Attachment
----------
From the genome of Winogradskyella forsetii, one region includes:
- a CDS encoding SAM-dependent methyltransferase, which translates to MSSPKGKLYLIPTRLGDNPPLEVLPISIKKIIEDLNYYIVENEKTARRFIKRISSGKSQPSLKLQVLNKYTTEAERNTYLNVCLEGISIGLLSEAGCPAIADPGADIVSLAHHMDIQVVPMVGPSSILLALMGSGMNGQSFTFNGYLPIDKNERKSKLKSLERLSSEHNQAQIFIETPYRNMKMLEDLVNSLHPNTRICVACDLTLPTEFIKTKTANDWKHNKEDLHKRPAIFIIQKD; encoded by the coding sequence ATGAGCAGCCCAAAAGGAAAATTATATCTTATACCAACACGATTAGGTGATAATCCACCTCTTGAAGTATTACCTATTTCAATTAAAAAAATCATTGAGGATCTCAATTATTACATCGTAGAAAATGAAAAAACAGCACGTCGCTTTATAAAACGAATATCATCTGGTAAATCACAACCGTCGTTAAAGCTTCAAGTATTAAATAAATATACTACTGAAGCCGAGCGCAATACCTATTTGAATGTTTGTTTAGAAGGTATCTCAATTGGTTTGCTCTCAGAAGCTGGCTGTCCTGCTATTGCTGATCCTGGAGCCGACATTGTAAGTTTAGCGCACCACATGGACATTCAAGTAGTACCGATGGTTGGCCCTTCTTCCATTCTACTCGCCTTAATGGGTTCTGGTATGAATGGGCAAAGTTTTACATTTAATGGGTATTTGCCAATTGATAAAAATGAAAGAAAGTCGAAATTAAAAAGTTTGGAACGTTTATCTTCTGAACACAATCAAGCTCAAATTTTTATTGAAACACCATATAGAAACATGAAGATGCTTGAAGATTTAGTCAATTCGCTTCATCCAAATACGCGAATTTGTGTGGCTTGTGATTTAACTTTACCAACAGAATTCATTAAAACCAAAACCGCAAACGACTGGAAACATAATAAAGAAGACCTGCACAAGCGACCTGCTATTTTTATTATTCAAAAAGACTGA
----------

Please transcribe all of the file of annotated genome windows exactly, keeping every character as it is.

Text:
From the genome of Winogradskyella forsetii, one region includes:
- a CDS encoding SAM-dependent methyltransferase, which translates to MSSPKGKLYLIPTRLGDNPPLEVLPISIKKIIEDLNYYIVENEKTARRFIKRISSGKSQPSLKLQVLNKYTTEAERNTYLNVCLEGISIGLLSEAGCPAIADPGADIVSLAHHMDIQVVPMVGPSSILLALMGSGMNGQSFTFNGYLPIDKNERKSKLKSLERLSSEHNQAQIFIETPYRNMKMLEDLVNSLHPNTRICVACDLTLPTEFIKTKTANDWKHNKEDLHKRPAIFIIQKD; encoded by the coding sequence ATGAGCAGCCCAAAAGGAAAATTATATCTTATACCAACACGATTAGGTGATAATCCACCTCTTGAAGTATTACCTATTTCAATTAAAAAAATCATTGAGGATCTCAATTATTACATCGTAGAAAATGAAAAAACAGCACGTCGCTTTATAAAACGAATATCATCTGGTAAATCACAACCGTCGTTAAAGCTTCAAGTATTAAATAAATATACTACTGAAGCCGAGCGCAATACCTATTTGAATGTTTGTTTAGAAGGTATCTCAATTGGTTTGCTCTCAGAAGCTGGCTGTCCTGCTATTGCTGATCCTGGAGCCGACATTGTAAGTTTAGCGCACCACATGGACATTCAAGTAGTACCGATGGTTGGCCCTTCTTCCATTCTACTCGCCTTAATGGGTTCTGGTATGAATGGGCAAAGTTTTACATTTAATGGGTATTTGCCAATTGATAAAAATGAAAGAAAGTCGAAATTAAAAAGTTTGGAACGTTTATCTTCTGAACACAATCAAGCTCAAATTTTTATTGAAACACCATATAGAAACATGAAGATGCTTGAAGATTTAGTCAATTCGCTTCATCCAAATACGCGAATTTGTGTGGCTTGTGATTTAACTTTACCAACAGAATTCATTAAAACCAAAACCGCAAACGACTGGAAACATAATAAAGAAGACCTGCACAAGCGACCTGCTATTTTTATTATTCAAAAAGACTGA